Skip to content

The Big Five (+1) in YA: Islam

2012 December 6
  • Email
  • Facebook
  • Twitter
  • Google Plus
  • LinkedIn
  • Pinterest
  • Delicious
  • Digg
  • StumbleUpon
  • RSS

Welcome back to The Big Five (+1) in YA: a series of posts on religion in young adult novels.  Previously, I’ve posted about Buddhism, Christianity, and Hinduism.  Today, we are moving on to Islam. I’d like to start by saying that I feel the following books provide insight into a religion that is all too often stereotyped and villainized in American society. However, as I was putting together this list of books to feature, I also noticed that every novel but one includes an Islamic terrorist act or organization as part of the story line.  Within the context of each individual novel, I don’t feel that any of them perpetuate the negative stereotype of “Muslims are terrorists,” but taken as a trend, it is somewhat disturbing to think that four out of five of my featured books deal with violent acts by Muslims.

Borderline by Allan Stratton

Sami Sabiri, the only Muslim student at his school, faces daily bullying from his classmates and increasing distance from his Iranian father at home. Then the FBI implicates Sami’s dad in the plotting of a terrorist organization, and Sami has to find out the truth behind their accusations.

The Day of the Pelican by Katherine Paterson

Paterson’s novel focuses on a Muslim group that some students may not realize exists: Muslim Albanians, who faced incredible persecution in the Kosovo war. Brought as refugees to the United States, the Albanian family in this novel also face intolerance from their small Vermont community after the events of 9/11.

Does My Head Look Big in This? by Randa Abdel-Fattah

Amal, the main character of this book, was born in Australia, but is also Muslim-Palestinian. At 16 years old, she makes the decision to wear the hijab, regardless of how others will view her. The decision brings its share of turmoil, including insults from students at her school and being refused a part-time job. However, she also receives support from her parents and her friends (of all religions) as she takes this step forward in following her faith.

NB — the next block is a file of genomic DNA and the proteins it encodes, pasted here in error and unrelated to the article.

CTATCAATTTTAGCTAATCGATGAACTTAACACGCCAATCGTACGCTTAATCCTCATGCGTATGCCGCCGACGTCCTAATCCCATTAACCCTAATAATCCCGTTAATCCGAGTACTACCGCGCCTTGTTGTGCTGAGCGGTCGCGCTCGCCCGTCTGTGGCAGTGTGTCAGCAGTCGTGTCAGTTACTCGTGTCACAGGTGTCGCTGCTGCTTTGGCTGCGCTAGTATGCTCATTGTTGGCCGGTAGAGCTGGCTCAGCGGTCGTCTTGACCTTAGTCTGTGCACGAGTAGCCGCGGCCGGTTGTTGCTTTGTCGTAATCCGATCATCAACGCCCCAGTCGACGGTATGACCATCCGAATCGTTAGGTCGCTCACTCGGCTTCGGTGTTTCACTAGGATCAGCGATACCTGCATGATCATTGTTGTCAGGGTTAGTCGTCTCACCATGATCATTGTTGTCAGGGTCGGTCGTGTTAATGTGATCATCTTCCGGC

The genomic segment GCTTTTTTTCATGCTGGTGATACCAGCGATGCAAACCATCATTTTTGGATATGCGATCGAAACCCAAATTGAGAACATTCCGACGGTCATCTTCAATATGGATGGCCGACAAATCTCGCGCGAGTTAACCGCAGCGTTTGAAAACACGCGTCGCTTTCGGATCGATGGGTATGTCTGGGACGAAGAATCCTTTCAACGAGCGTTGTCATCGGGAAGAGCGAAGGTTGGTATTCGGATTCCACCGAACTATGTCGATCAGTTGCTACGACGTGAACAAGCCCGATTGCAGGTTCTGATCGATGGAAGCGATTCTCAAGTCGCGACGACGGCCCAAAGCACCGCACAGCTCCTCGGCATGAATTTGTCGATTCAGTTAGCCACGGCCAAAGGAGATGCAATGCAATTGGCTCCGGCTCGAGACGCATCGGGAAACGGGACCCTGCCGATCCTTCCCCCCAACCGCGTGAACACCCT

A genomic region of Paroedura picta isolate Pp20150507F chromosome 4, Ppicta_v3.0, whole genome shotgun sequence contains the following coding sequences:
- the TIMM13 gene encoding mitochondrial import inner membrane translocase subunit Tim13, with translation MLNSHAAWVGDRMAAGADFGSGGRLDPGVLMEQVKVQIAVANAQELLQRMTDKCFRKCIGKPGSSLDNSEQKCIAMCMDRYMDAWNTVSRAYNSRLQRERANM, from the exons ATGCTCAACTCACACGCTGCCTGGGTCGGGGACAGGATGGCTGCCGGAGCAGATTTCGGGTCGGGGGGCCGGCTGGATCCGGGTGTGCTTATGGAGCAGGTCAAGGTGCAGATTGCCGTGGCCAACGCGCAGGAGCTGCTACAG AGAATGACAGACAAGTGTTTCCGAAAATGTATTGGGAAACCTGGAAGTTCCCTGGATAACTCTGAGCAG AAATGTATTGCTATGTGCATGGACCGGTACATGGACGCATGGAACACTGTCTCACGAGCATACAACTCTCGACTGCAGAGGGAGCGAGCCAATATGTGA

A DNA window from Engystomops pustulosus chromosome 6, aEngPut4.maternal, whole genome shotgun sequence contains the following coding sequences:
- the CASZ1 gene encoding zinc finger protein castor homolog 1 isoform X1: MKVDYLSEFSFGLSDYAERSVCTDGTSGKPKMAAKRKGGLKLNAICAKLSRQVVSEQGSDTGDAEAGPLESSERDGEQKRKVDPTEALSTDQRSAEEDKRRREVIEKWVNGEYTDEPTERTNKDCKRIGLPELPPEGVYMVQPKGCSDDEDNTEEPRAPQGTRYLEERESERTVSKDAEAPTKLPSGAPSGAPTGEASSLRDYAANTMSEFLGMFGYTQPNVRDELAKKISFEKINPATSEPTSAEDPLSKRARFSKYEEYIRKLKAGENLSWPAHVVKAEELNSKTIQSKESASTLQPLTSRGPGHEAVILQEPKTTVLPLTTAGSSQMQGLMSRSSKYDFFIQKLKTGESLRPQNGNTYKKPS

My Sister Lives on the Mantelpiece by Annabel Pitcher

Ten year old Jamie lost his sister to a Muslim terrorist attack five years ago. After her death, his family falls apart; Jamie and his sister Jasmine move with their father from London to the Lake District of England. Bullied in his new school, the only person who reaches out to Jamie is Sunya, a Muslim girl. Jamie’s friendship with Sunya angers his father, who now harbors a hatred for all Muslims and constantly reminds Jamie that Muslims killed his sister.

In the Name of God by Paula Jolin

Set in Syria, this short novel follows a teenage girl through her journey from devout Muslim to potential suicide bomber. While the girl’s transition to radicalism happens somewhat quickly, the book realistically shows how young people might make such a decision to take violent action.

Other YA Titles Featuring Islam

  • Skunk Girl by Sheba Karim
  • Ask Me No Questions by Marina Tamar Budhos
  • Ten Things I Hate About Me by Randa Abdel-Fattah
  • Guantanamo Boy by Anna Perera

I’m sure there are titles I’ve missed; please add them in the comments! Also, I’d love to hear your opinions of any of the books mentioned in this post.

– Whitney Etchison, currently reading Under My Hat: Tales from the Cauldron, edited by Jonathan Strahan

Previously: Buddhism, Christianity, Hinduism

Share and enjoy

  • Email
  • Facebook
  • Twitter
  • Google Plus
  • LinkedIn
  • Pinterest
  • Delicious
  • Digg
  • StumbleUpon
  • RSS

Comments are closed.

Email
Pinterest
WP Socializer Aakash Web